When people are afraid, it’s easier just to rely on ‘Yes, all individuals in this group should be feared and they’re all terrorists.’…The reason why our stereotypes can shape public policies is because they’re a cultural norm and we all feed into it. If we don’t actively protest it and call it into question, we actively endorse it through our silence.

When we’re afraid, when we’re insecure, it’s so easy for us to create ‘us vs. them.’ It would require a different mindset for citizens to actively say, ‘Our policies are hurting our country.’ At this point, I think we still feel secure that we can maintain our superpower status and still practice and implement policies that do discriminate against people.

How do we fight stereotypes?


I think we start with ourselves. You have to start with how do you stereotype people on a regular basis. So let’s say I immediately walk into a room and I see two other African Americans in a room of mostly white people. If I take a seat next to an African American, then I’ve already created social categories based on race. And even without being vocal, I’ve said that I would be able to connect with them more. Now in our course of conversation, I could find out that I really don’t have anything in common with these African Americans. But I’ve missed out on an opportunity to talk to a white brother or white sister…

We all have a responsibility. There’s no one group that should start first. It’s an individual as well as a collective process and we have to hold each other accountable but at the same time practice a type of ‘affirming forgiveness’ with each other…If I [stereotype], I’d appreciate someone saying, ‘Buffy, you should think about this or be more mindful of this’ versus someone saying, ‘What you just said was stupid’ or ‘What you just said was racist.’ That sort of moral bully club, I don’t think heals the division that we have in our nation. I think we have to hold each other accountable but practice an affirming forgiveness — we’re all trying to do better.

Do you have any personal examples?


I grew up in a low-income, African American neighborhood. The owners of a lot of the stores were of Arab descent and as a kid…instead of saying ‘Arab Americans’, we said ‘A Wraps.’ And this was a negative name to describe a group of people. But to show you how it became normative, that’s just what I said as a kid.

There was a conversation I was having with my mother when I was a college student. And this was actually because one of my best friends in college was Palestinian. And when we were going to the store, I would say, ‘There are a lot of A Wraps stores over here.’ To see her reaction, to see that pain I inflicted, and to not be aware of it, made it me really think about how unless we correct one another, unless we’re patient with one another, we can inflict a lot of hurt. At the time, I thought I was being a good person — I wasn’t judging her.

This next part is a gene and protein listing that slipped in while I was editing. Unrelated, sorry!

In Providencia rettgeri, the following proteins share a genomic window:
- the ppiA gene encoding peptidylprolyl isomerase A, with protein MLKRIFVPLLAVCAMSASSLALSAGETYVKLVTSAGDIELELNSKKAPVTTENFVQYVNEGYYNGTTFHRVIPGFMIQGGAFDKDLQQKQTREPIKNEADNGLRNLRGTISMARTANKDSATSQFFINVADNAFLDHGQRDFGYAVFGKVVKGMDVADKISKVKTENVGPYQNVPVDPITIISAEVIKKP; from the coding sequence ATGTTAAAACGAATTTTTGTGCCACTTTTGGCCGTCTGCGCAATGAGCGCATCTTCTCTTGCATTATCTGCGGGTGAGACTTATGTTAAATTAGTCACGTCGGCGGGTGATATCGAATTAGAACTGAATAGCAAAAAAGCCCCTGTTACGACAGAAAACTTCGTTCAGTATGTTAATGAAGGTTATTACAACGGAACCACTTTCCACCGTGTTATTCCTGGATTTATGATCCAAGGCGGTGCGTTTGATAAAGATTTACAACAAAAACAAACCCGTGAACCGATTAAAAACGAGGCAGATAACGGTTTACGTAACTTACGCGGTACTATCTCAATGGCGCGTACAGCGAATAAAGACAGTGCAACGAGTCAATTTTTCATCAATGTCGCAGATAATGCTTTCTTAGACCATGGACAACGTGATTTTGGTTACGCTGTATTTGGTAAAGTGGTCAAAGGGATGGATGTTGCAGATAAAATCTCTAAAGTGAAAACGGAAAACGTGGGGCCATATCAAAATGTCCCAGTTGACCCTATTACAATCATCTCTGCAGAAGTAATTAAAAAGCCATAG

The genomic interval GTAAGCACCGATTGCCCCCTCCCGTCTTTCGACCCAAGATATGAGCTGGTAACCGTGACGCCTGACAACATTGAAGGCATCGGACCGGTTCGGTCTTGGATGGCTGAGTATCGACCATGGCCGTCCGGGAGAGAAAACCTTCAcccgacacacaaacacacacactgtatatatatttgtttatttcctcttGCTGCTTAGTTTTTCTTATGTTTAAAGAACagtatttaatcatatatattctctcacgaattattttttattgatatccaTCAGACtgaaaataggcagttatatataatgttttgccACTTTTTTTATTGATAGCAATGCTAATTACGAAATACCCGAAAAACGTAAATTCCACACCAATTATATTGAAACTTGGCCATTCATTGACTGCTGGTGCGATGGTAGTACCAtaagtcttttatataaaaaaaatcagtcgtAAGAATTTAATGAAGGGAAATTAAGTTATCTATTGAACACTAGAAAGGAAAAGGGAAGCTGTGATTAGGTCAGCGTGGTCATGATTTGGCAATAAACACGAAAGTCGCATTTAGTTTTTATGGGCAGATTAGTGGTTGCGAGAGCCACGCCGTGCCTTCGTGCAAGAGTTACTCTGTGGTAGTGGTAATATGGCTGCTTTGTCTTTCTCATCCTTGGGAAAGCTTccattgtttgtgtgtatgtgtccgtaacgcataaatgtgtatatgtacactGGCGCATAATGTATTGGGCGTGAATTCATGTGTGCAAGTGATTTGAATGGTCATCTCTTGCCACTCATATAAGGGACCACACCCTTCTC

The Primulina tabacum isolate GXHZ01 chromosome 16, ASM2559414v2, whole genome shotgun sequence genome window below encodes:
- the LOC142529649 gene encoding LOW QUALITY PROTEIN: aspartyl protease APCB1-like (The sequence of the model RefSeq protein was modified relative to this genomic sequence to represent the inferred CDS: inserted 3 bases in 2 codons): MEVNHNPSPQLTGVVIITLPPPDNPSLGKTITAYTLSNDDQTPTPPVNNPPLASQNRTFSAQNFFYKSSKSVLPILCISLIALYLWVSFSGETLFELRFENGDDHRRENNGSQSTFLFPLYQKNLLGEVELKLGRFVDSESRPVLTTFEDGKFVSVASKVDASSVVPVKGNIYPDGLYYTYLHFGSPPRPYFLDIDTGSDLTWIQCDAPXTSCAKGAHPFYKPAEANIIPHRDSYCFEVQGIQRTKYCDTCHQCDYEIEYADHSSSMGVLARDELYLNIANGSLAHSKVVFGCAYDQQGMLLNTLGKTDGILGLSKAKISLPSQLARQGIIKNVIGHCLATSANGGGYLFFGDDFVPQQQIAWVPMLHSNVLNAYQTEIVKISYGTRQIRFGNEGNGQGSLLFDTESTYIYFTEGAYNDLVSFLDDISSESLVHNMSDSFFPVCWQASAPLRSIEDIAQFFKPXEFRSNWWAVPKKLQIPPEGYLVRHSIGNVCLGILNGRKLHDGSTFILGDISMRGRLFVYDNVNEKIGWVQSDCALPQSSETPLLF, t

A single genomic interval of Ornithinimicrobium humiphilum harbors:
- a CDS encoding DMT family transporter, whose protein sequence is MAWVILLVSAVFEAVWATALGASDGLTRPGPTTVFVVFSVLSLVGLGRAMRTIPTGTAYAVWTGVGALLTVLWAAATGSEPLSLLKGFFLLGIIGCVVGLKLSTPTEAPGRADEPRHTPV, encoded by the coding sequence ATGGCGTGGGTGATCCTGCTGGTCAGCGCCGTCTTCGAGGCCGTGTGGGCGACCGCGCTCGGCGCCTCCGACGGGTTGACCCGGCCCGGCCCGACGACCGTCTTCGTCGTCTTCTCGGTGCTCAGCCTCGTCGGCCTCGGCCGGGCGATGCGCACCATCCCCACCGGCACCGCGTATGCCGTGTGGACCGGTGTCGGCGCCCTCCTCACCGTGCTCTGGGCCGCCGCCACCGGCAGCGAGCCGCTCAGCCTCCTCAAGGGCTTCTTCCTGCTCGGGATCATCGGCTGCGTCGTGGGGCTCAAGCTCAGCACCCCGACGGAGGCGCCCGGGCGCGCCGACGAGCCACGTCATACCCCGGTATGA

I was able to change my terminology, and when my mother or my grandmother would make a reference, for me to be able to say ‘Mom, they’re not called A Wraps. This is offensive. It’s akin to being called a nigger. It’s not positive.’ And then in subsequent conversations, she might say ‘A—’ and then she’d say ‘Arabs’. You know that this person isn’t mean or hateful; it’s just what they’re used to saying. That was the turning point for me.

What advice do you have for minority students just trying to be successful?

Build social capital. And when I say that, I mean, look for multiple mentors. Do not think that you need a mentor who has the same race, ethnicity, or gender. You just need someone who has and understands the institutional culture and who would be willing to navigate you through that process. The key to thriving in college or graduate school is having multiple connections.

I think it’s sometimes difficult for first-generation students and students of color to become comfortable with feeling uncomfortable. But it’s a skill that you have to master. It’s still something I do. The more you put yourself in a situation where you know you’re going to feel uncomfortable, but you do it anyway, and you’re trying to be approachable and accessible, then people are more likely to mentor you.

You should always be proud of your ethnicity or heritage, but always remember there are individuals and other racial ethnic groups that you could have that same closeness and connect to as well.

Don’t fall into the trap that we all have to be so competitive. Don’t horde knowledge or horde resources so you will be on top. Just think of a different model of success. You can rise to the top and what God has for you and your plan, your purpose in life; no one can take that away from you. You don’t have to put your foot on someone’s neck and you don’t have to create obstacles for him or her. If we’re really able to just affirm each other, it’s scary to think where we would be as a global community.

For a student’s personal perspective on stereotyping, visit ThreeSixty.